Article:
I didn't know where or what my fundus was. I soon learned it was the top of my uterus. Day two found me behind the second curtain with new moms. One young woman was disappointed she'd had a girl; she refused to feed or interact with her baby. Instead of having compassion, the staff taunted her.

Tracey's daddy drove two hours after his shift to see her, arriving at 10:00 p.m. during feeeding time. I saw him walking down the hall and darted with baby in arms to show her to him. The old battle ax Captain grabbed my arm, spun me around and told me I would not be contaminating the nursery. Then she looked at Tracey's daddy and said, "Visiting hours ended at 8:00."

There were words! Lots of words. She ordered me to take the baby to the nursery and she allowed him to peek at her through the viewing window for three minutes. I was living in a nightmare.

In the morning, she ordered the new moms to get up and make beds with military corners (none of us were soldiers) and then she told us to walk to the nursery and retrieve our babies, feed them and not return our baby to the nursery until they burped. Wouldn't you know it! My baby wouldn't burp.
I looked into her pretty little face, she had a perfectly round head and I called her, "My baby." Calling her by name seemed awkward, although I had done it for nine months. "Burp, my baby, burp. Please, baby, burp."

"Did she burp!?" the old hag asked.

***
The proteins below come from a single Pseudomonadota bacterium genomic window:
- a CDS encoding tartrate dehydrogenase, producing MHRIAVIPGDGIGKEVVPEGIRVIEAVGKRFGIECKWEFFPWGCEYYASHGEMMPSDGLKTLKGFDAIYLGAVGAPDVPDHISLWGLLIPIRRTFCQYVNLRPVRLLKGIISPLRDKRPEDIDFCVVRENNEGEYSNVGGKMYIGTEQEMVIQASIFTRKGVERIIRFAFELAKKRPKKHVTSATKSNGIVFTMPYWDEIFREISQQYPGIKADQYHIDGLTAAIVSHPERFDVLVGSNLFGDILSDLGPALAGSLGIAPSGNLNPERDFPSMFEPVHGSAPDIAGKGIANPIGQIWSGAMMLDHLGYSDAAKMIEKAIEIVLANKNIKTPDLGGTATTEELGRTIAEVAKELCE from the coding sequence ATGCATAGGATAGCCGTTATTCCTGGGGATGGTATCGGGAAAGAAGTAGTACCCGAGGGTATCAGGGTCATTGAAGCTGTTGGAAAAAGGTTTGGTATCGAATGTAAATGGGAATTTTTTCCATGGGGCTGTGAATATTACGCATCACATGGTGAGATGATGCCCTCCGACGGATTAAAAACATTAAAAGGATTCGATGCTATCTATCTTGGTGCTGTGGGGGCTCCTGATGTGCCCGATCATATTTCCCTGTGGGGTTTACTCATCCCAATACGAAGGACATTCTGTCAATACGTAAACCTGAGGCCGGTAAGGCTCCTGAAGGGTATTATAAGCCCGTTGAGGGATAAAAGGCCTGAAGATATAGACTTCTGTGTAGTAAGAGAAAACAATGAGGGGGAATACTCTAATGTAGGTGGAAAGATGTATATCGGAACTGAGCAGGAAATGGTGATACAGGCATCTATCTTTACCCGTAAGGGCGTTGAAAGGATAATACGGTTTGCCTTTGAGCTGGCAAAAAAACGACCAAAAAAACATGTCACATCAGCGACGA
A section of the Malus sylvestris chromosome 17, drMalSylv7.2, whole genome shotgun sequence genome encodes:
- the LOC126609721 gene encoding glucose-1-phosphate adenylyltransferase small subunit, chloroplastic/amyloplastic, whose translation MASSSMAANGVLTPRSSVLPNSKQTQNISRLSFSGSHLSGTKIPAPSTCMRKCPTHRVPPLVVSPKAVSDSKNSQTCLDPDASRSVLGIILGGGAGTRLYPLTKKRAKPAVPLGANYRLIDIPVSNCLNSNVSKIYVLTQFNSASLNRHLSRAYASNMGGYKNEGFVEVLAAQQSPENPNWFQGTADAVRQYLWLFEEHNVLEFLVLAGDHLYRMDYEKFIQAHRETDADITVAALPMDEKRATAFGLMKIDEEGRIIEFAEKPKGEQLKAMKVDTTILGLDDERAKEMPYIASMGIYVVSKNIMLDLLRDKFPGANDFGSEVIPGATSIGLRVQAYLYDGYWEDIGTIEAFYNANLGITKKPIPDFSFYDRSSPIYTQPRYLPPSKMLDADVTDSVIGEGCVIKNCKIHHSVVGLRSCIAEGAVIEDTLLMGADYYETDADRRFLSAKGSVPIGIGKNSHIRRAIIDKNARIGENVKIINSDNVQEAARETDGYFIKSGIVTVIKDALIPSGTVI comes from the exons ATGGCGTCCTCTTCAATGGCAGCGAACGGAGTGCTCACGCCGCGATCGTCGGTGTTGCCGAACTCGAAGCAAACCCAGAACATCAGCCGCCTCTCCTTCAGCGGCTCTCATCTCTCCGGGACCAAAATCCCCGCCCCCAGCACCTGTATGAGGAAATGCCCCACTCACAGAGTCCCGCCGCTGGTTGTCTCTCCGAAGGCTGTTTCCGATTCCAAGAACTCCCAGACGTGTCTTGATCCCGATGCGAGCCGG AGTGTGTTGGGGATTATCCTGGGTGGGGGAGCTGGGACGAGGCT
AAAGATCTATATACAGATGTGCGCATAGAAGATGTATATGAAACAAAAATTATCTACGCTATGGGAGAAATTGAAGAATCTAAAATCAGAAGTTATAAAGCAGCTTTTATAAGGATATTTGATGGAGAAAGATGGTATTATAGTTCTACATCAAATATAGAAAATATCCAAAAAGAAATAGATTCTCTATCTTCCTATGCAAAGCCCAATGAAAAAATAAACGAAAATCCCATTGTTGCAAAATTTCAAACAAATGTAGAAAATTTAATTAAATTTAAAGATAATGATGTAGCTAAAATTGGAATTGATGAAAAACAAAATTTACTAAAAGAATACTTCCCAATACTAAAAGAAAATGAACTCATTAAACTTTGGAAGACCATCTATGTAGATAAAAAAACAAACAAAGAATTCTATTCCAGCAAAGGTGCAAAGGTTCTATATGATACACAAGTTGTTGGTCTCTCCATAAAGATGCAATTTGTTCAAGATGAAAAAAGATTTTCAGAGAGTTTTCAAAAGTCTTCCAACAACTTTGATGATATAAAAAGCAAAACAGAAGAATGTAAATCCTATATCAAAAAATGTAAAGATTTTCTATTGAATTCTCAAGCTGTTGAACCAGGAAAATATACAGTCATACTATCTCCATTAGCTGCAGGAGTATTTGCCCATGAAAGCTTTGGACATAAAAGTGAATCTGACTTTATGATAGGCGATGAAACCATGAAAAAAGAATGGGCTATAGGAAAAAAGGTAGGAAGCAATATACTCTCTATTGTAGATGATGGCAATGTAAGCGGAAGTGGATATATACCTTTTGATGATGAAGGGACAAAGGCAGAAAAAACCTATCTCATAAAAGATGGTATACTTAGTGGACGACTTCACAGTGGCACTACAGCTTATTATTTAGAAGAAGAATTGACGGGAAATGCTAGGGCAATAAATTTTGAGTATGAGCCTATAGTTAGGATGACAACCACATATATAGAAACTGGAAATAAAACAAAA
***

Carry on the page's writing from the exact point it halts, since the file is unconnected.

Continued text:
I lied, and then I cried. I recognized my baby's cry all the way down the hall.

My only consolation to giving birth in that place was the medic who sat in the nursery and rocked the babies in a large rocker. He looked exatly like Frankie Avalon. Oh my, did I waddle those halls and spend a lot of time standing at the viewing window. The tears flowed at the sight of my baby... and "Frankie".

Each post-partum day I was moved further back behind a curtain.

On the third post-partum day we were told to go poop, gather our newborns and listen to instructions on infant care. We were asked one last question, "Nursing or not?" Those who said, "Not," got a shot to dry up their milk. A nightmare, I'm telling you, a nightmare.

Fast forward about thirty years. I discovered conincidentally that the mom of a student in my class, was born three days before my baby in the same hospital. Although I didn't know her mother, she and I exchanged letters. We both had written identical horror stories about our first birth experiences in that army hospital. A nightmare, we both concluded.

Today, my baby, is a wonderful, hardworking mom to two of her own, one grown and one almost grown.

Happy birthday, My Baby. My, how time flies!


Sioux Roslawski said...

Linda--I love that 'do of haven't changed too much. I see so much of YOU in that younger version of you.

And having met your daughter--such a lovely young lady--it was great to hear how she entered this world.

Thanks for sharing...

Unknown said...

Awww, Linda. I love this. I bet your daughter Tracy loves it more. The photo of you and Tracey is so sweet!